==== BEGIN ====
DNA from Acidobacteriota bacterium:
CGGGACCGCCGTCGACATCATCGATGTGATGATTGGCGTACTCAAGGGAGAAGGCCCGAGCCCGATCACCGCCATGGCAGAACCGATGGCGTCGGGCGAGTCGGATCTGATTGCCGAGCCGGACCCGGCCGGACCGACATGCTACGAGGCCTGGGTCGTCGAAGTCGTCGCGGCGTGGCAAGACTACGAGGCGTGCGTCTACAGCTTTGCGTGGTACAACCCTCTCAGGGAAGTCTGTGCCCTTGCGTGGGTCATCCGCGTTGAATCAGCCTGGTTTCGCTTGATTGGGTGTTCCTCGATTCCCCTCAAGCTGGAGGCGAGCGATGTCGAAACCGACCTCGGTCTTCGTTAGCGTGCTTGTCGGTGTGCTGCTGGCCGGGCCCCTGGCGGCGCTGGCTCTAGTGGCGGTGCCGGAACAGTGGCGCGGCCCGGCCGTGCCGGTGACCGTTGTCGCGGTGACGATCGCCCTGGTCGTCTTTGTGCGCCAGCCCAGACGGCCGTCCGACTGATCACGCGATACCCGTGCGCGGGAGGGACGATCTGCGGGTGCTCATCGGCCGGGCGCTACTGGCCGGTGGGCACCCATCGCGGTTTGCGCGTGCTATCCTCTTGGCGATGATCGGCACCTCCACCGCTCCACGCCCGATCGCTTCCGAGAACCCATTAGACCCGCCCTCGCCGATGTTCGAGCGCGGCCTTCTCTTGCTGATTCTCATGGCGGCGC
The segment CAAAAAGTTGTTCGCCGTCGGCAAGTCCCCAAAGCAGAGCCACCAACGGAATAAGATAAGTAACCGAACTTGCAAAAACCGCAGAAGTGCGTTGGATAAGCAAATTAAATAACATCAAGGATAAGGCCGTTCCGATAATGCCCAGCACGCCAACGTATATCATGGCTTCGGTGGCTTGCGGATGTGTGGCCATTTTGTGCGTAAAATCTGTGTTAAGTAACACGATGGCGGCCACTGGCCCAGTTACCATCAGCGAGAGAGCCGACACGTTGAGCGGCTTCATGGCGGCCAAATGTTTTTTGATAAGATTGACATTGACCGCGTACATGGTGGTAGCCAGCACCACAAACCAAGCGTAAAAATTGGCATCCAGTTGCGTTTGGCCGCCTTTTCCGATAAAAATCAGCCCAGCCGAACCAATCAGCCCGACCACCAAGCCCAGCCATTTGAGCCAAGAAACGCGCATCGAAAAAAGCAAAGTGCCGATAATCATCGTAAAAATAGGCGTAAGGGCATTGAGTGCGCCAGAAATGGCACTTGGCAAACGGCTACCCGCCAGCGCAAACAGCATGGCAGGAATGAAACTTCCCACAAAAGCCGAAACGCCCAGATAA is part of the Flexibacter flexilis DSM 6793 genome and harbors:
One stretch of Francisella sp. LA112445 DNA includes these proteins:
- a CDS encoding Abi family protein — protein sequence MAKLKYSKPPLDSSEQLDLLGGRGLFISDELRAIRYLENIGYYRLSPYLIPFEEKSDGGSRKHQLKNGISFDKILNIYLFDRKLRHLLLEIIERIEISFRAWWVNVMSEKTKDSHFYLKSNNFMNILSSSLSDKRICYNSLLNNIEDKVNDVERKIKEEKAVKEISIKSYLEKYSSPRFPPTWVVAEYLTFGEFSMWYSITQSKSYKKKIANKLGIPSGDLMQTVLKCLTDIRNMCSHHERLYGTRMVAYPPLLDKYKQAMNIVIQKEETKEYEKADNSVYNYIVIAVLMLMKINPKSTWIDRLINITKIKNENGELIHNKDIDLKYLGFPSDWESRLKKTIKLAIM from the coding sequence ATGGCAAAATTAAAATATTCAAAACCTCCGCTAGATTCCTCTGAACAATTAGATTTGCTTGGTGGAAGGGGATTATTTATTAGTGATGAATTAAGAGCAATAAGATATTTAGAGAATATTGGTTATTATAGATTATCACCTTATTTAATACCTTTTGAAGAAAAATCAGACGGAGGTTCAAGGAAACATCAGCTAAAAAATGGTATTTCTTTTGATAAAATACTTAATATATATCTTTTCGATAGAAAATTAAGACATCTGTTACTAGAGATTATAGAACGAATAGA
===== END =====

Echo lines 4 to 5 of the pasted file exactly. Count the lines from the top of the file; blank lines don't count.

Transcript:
One stretch of Francisella sp. LA112445 DNA includes these proteins:
- a CDS encoding Abi family protein — protein sequence MAKLKYSKPPLDSSEQLDLLGGRGLFISDELRAIRYLENIGYYRLSPYLIPFEEKSDGGSRKHQLKNGISFDKILNIYLFDRKLRHLLLEIIERIEISFRAWWVNVMSEKTKDSHFYLKSNNFMNILSSSLSDKRICYNSLLNNIEDKVNDVERKIKEEKAVKEISIKSYLEKYSSPRFPPTWVVAEYLTFGEFSMWYSITQSKSYKKKIANKLGIPSGDLMQTVLKCLTDIRNMCSHHERLYGTRMVAYPPLLDKYKQAMNIVIQKEETKEYEKADNSVYNYIVIAVLMLMKINPKSTWIDRLINITKIKNENGELIHNKDIDLKYLGFPSDWESRLKKTIKLAIM from the coding sequence ATGGCAAAATTAAAATATTCAAAACCTCCGCTAGATTCCTCTGAACAATTAGATTTGCTTGGTGGAAGGGGATTATTTATTAGTGATGAATTAAGAGCAATAAGATATTTAGAGAATATTGGTTATTATAGATTATCACCTTATTTAATACCTTTTGAAGAAAAATCAGACGGAGGTTCAAGGAAACATCAGCTAAAAAATGGTATTTCTTTTGATAAAATACTTAATATATATCTTTTCGATAGAAAATTAAGACATCTGTTACTAGAGATTATAGAACGAATAGA